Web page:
Some notes on Map Kibera mapping

by: January 12th, 2010 comments: 3

Just yesterday, I imported the Map Kibera data into OpenStreetMap. I thought I’d take the opportunity to review how the data collection went in this entirely unique process, allude to a few of the mind-changing map features of Kibera that I’ve yet to fully comprehend, and provide some guidelines for further data clean up. I’ve been spending spare time over the last few weeks in Chicago working on the data, but realize this needs the help and energy of the entire community. If you’re interested to help, please get in touch.

In short, a pretty map geeky post! Divided into ways and nodes. This may excite you, or not ;)


Ways in Kibera encompass roads, paths, streams, sewer lines (sometimes hard to tell the difference between those two), village boundaries, the railroad line, walls, permanent buildings (there are many, yes), open grounds/playing fields, and markets. So far. An incredibly dense, informal area, there is a challenge to the uninitiated to simply decide what constitutes a public road in Kibera. As it turns out, Kibera has a complex structure well known to its residents. Collecting these ways required a combination of GPS surveying, which worked reasonably well even in a dense area of corrugated iron roofs, and satellite imagery, notes written on Walking Papers and in conversation. Both introduce their own accuracies and inaccuracies, so there’s also an element of artistry involved, as usual with cartography.

Tally of mapping day 2

These were initially traced by [User:Harry Wood|Harry Wood], from purchased DigitalGlobe satellite imagery collected in February 2009. Harry did a phenomenal job locating paths in this new terrain, which for the most part were later verified by GPS tracks. During and after the surveying phase, myself and other mappers traced from GPS tracklogs uploaded to the Map Kibera site, and from higher resolution GeoEye satellite imagery collected in July 2009 arranged by Lars Bromley of the [ AAAS Geospatial Technologies and Human Rights program]. The GeoEye imagery was higher resolution (50cm, vs 60 cm for DG), brighter with a better color balance, but didn’t match the rectification of the February imagery, or of the GPS tracks. What followed was a series of tweaks and feedback between a very patient Lars and myself of re-rectifying the imagery; we finally got something which matched the GPS tracks more or less, and both learned that satellite imagery has shades of accuracy, subject to shakes in orbit, different angles of acquisition and lighting, that mean any correction in one direction results in a mistake in another region.

Besides the July imagery, the AAAS very generously donated purchase of another 5 satellite images from over the past three years in Kibera. We are very eager to explore the possibilities of automated and manual change detection and story telling using this resource; Kibera, like slums everywhere, changes rapidly, due to improvements by residents, resettlement by the government, acquisition and construction on private plots (mostly churches), and conflict on small and large scale. Imagery will help inform our understanding of these dynamics. For the moement, we have simply posted the layers to [], and you are free to browse and select a slice of time. Particularly interesting are the Toi Market area, completely destroyed in the post-election violence and re-built in a new planned model, and the east side of Soweto East, the site of the first relocations and road construction. From these images is possible to date the Google imagery over Nairobi as pre-2006. For mappers, there are still a few permanent structures and walls that could use more tracing .. get in touch, and I can give you the JOSM or Potlatch settings for using the imagery.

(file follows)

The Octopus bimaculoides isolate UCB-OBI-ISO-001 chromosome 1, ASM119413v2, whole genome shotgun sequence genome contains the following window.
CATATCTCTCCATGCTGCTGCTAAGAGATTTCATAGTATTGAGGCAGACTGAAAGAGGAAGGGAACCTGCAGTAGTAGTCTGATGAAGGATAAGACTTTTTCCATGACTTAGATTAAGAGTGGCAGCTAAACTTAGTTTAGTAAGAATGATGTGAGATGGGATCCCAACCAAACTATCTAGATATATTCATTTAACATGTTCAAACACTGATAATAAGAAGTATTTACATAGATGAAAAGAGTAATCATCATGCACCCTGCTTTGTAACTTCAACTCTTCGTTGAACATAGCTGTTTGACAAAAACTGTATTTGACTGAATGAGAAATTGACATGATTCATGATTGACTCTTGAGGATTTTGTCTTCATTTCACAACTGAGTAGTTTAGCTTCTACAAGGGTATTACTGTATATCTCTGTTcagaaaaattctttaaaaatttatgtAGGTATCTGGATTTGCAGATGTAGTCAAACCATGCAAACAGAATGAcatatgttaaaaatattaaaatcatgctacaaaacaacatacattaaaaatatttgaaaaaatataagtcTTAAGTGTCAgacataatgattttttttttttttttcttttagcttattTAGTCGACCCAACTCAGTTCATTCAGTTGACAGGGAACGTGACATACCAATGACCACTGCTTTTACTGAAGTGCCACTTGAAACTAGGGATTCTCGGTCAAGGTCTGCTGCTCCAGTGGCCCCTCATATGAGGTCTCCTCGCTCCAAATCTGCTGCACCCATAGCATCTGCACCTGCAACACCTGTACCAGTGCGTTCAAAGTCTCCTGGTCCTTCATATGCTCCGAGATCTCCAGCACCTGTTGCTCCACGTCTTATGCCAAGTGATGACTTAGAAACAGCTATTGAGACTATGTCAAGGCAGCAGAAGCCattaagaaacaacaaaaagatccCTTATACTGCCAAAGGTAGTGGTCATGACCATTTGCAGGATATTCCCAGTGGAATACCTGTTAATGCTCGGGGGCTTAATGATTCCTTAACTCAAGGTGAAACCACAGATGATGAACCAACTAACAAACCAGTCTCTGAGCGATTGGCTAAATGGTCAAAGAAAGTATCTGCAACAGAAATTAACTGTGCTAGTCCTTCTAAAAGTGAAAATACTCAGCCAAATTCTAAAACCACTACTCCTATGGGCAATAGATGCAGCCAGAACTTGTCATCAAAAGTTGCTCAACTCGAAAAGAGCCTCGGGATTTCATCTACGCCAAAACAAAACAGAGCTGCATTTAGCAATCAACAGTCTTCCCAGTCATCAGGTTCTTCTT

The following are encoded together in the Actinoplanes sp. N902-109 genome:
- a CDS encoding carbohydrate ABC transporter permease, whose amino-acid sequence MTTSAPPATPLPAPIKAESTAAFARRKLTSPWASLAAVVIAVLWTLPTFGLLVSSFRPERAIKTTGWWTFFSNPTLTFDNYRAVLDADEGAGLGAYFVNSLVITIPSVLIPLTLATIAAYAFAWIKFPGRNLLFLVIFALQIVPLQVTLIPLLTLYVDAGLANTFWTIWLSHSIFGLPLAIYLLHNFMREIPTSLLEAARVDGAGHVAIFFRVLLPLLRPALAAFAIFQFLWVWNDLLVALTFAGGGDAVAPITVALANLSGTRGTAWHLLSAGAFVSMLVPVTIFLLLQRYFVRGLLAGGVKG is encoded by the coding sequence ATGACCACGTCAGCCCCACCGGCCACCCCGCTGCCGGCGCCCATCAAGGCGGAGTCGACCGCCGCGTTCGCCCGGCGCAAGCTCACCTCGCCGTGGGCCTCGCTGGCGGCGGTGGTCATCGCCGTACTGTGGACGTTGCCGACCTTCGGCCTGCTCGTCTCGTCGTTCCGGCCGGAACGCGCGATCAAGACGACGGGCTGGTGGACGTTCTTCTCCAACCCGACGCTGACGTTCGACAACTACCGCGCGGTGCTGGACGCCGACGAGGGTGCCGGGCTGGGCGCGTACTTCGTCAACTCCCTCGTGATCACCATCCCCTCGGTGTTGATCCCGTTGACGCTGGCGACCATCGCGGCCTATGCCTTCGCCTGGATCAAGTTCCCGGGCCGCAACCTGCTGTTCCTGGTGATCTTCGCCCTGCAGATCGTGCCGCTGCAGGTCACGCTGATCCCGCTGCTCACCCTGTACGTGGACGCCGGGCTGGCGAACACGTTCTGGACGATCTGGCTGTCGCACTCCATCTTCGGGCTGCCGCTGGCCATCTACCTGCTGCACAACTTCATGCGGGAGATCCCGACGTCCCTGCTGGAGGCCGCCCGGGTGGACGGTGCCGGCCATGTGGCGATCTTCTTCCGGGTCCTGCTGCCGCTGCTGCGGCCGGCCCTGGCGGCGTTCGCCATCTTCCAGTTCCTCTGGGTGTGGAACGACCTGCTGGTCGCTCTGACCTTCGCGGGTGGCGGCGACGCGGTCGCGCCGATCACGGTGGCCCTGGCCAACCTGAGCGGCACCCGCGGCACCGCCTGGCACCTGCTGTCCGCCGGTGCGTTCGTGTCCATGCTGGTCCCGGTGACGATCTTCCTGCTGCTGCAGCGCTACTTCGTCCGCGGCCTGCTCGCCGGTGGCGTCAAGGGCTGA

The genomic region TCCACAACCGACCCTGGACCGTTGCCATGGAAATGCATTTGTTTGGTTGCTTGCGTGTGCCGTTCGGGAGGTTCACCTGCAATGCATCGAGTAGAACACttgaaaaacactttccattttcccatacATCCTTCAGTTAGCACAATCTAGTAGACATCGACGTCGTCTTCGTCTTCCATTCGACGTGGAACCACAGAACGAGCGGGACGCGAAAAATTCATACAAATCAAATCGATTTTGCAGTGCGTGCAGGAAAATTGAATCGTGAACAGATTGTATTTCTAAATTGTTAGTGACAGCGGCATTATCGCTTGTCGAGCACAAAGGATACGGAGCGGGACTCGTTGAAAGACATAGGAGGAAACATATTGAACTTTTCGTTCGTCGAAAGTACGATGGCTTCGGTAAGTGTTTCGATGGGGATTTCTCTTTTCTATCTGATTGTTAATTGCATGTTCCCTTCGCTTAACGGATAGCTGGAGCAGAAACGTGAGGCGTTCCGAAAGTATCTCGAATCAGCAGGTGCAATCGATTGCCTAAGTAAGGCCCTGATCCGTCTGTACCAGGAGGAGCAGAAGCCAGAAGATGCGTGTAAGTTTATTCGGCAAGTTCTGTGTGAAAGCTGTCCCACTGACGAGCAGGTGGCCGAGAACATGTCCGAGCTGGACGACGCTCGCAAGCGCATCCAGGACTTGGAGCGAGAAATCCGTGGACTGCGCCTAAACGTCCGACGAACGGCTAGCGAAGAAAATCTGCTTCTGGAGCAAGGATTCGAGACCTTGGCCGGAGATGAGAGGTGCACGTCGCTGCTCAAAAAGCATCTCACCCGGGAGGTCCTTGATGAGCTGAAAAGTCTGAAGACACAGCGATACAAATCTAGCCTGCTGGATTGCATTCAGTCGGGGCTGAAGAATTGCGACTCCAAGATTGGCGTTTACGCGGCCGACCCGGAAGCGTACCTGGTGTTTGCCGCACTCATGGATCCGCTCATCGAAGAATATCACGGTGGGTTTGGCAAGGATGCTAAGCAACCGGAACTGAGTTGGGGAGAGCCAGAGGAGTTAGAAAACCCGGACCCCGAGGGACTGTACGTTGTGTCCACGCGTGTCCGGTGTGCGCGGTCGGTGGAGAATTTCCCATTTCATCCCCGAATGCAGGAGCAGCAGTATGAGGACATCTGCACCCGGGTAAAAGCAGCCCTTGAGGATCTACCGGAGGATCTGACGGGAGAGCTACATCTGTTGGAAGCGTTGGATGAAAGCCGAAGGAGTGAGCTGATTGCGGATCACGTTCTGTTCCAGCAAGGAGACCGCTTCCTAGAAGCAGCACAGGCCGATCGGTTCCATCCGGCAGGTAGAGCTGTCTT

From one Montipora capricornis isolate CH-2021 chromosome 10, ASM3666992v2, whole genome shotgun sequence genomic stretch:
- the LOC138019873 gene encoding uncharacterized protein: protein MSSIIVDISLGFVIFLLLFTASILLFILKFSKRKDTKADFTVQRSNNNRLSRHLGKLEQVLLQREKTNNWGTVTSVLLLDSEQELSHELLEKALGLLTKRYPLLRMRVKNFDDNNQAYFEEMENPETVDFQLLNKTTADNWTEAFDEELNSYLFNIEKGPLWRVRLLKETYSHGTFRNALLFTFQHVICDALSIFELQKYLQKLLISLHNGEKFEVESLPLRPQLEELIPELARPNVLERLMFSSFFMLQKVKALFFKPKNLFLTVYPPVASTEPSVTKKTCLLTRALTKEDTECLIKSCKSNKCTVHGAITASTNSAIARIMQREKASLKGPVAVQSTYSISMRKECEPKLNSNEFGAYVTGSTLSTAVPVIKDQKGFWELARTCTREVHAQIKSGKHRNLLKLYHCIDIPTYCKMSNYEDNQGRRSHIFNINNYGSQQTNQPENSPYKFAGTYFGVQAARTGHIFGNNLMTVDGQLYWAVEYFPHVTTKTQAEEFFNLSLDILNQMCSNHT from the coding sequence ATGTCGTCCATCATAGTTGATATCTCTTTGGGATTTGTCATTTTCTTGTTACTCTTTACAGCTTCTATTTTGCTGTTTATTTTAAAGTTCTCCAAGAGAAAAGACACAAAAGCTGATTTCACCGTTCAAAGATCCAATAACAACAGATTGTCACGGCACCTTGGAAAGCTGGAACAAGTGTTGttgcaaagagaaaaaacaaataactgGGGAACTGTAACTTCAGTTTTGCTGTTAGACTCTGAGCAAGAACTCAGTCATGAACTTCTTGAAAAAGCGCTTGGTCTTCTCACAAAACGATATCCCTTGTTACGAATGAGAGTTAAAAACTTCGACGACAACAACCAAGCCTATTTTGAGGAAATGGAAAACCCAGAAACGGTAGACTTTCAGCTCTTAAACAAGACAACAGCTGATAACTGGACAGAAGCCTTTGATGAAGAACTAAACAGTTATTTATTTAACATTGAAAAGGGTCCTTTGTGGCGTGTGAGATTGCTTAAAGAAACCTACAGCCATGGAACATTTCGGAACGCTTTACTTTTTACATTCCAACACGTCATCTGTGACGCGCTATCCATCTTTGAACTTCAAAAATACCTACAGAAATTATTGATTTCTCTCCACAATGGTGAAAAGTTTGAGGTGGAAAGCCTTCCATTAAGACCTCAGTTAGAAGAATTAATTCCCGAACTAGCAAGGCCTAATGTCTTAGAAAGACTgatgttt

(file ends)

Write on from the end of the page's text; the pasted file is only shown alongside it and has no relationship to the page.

Nearly all traced paths in OSM had GPS tracks associated, but not all, and in very dense areas, some artistic judgment was required to trace where a narrow path might really be going (these can of course be improved as more data is collected by other mappers). Road classification is still a challenge. In the formal villages, Olympic, Karanja, and Ayani, the roads are wide enough for vehicles, unpaved or in bad enough repair to qualify as unpaved, and very clearly evident in satellite and GPS, so highway=unclassfied or highway=residential. In the rest of Kibera, the situation is more interesting; for a place with no official centralized planning, there has definitely evolved a hierarchy of roads, branching fractal patterns intimately influenced by Kibera’s rugged topography. Some are wider, full of commerce, and obvious “main” roads; these have been tagged as highway=track. There are narrower paths, that are still very “public”, with significant commerce and foot traffic. These have been tagged as highway=footway. Also tagged as highway=footway are public paths through primarily residential areas. There are also even more narrow paths, nothing more than spaces between buildings, but still public; and paths that are practically private, through private plots. These all need differentiation, possibly though use of abutters=residential/commercial and private=yes tags. Complicating matters, the railway is the main thoroughfare of the area, so should be also indicated as a pedestrian area, and many of the creeks/sewers sometimes serve similar functions.